Adbolton is, like hundreds of other former settlements, one of the lost villages of England. It was situated at the eastern end of what is now Lady Bay, West Bridgford, on an ancient westeast track roughly following the course of modern Holme Road and the road through Holme Pierrepont to Radcliffe-on-Trent. Much of this track fell into disuse in the 18th century with the turnpiking of a ‘bypass’ from West Bridgford to Radcliffe, now the A52. Adbolton’s history stretches back to late Roman times, when the Trent followed a more southerly course than today and when the village was a river port exporting grain from its productive hinterland, sometimes to Western Europe.

The village centred on its church, All Hallowes, situated at the crossing of the west-east track already mentioned and a north-south track, which rejoiced in the alternative names of Mudpie Lane and Kingsway! A list of priests goes back to Godwin (1050), but the church was probably founded several centuries earlier. The original building is thought to have been made of wattle and mud, but this was replaced after the Norman Conquest by a stone structure. Nothing of either building can be seen today, except by those prepared to dig. A historian, Edward Fitzpatrick excavated several artefacts from the site which are now held by Nottingham University archives in the Fitzpatrick collection.

When the Trent migrated north, its abandoned course became an elongated pond and swamp; fishing and reed culture replaced Adbolton’s port activities, together with continued farming of the rich alluvial soils, which surround the village.

Many lost English villages can trace their decline to the Black Death (1348) and subsequent outbreaks of Plague, or to the turning of arable land into much less labour-intensive sheep runs in the 15th century. Adbolton’s demise, on the other hand, seems to have originated in the 16th century, following fines and confiscations imposed by the authorities on farmers who refused to conform to the requirements of the newly reformed Church of England. Adbolton church was still standing and in use in the early 18th century and the tower was not taken down until 1830. Much of the church ashlar stone was then used to repair the neighbouring church of St. Edmund in Holme Pierrepont as well as being used in the construction of local buildings.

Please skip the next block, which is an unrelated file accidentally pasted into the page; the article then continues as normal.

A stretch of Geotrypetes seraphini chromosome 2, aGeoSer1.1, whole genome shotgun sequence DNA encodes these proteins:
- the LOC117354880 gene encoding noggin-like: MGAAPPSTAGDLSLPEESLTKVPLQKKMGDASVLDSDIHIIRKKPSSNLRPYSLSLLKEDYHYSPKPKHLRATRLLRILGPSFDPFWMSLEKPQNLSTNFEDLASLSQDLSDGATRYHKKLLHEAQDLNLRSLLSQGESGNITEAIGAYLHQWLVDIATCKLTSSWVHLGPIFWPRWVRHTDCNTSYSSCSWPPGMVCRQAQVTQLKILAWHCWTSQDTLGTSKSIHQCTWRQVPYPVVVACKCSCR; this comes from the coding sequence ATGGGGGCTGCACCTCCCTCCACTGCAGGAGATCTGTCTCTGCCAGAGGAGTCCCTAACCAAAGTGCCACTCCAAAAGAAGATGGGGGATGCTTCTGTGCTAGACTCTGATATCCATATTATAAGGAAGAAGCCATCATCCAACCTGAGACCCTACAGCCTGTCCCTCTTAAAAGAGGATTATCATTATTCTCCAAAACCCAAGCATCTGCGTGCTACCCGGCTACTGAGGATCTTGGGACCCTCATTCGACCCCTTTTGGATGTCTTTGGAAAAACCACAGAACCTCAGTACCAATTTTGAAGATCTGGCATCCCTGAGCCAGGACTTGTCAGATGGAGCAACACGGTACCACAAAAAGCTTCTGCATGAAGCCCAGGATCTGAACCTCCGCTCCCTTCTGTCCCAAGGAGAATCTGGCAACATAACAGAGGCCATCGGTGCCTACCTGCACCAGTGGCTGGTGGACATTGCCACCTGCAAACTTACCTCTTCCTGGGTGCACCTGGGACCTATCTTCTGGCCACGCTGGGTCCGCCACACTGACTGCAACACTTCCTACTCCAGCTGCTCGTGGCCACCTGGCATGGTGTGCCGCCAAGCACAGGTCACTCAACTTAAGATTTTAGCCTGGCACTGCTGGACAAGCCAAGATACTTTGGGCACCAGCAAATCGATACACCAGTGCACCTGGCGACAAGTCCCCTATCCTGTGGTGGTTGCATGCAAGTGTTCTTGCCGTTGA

For a more detailed history of the village, click here.

Doomsday Book Entry

Adbolton appears in 2 entries in Domesday Book.

Total population: 7 households (quite small).
Total tax assessed
: 1.5 geld units (quite small).


Entry 1

Taxable units: Taxable value 0.8 geld units.
Lord in 1086: William Peverel.


Entry 2

Taxable units: Taxable value 0.8 geld units.
Value: Value to lord in 1066 £0.5. Value to lord in 1086 £1.
: 6 villagers. 1 smallholder.
: 1 ploughland (land for). 1 lord's plough teams. 2 men's plough teams.
Other resources
: Meadow 7 acres. 1 church.
Lord in 1066
: Godwin the priest
Lord in 1086
: William Peverel